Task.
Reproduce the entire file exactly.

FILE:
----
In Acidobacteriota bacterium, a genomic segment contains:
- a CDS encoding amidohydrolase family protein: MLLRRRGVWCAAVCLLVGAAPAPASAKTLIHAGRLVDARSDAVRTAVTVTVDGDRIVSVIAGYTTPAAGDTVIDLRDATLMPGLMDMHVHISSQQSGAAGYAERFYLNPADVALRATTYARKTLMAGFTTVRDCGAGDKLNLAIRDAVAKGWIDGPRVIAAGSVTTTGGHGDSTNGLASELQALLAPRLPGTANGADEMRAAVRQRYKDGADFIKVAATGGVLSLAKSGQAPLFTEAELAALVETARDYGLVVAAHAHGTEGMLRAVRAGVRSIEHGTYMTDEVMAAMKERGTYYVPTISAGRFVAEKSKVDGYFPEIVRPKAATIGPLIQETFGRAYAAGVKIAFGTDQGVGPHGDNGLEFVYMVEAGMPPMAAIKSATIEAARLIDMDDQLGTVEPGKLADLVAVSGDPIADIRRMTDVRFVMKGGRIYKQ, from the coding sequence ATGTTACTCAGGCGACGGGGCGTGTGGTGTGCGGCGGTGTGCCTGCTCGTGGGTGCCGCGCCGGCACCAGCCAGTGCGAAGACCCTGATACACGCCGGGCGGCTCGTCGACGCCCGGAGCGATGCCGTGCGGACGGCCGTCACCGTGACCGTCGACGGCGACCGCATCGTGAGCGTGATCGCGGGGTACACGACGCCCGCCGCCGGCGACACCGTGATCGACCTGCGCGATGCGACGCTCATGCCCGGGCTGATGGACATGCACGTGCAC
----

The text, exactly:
In Acidobacteriota bacterium, a genomic segment contains:
- a CDS encoding amidohydrolase family protein: MLLRRRGVWCAAVCLLVGAAPAPASAKTLIHAGRLVDARSDAVRTAVTVTVDGDRIVSVIAGYTTPAAGDTVIDLRDATLMPGLMDMHVHISSQQSGAAGYAERFYLNPADVALRATTYARKTLMAGFTTVRDCGAGDKLNLAIRDAVAKGWIDGPRVIAAGSVTTTGGHGDSTNGLASELQALLAPRLPGTANGADEMRAAVRQRYKDGADFIKVAATGGVLSLAKSGQAPLFTEAELAALVETARDYGLVVAAHAHGTEGMLRAVRAGVRSIEHGTYMTDEVMAAMKERGTYYVPTISAGRFVAEKSKVDGYFPEIVRPKAATIGPLIQETFGRAYAAGVKIAFGTDQGVGPHGDNGLEFVYMVEAGMPPMAAIKSATIEAARLIDMDDQLGTVEPGKLADLVAVSGDPIADIRRMTDVRFVMKGGRIYKQ, from the coding sequence ATGTTACTCAGGCGACGGGGCGTGTGGTGTGCGGCGGTGTGCCTGCTCGTGGGTGCCGCGCCGGCACCAGCCAGTGCGAAGACCCTGATACACGCCGGGCGGCTCGTCGACGCCCGGAGCGATGCCGTGCGGACGGCCGTCACCGTGACCGTCGACGGCGACCGCATCGTGAGCGTGATCGCGGGGTACACGACGCCCGCCGCCGGCGACACCGTGATCGACCTGCGCGATGCGACGCTCATGCCCGGGCTGATGGACATGCACGTGCAC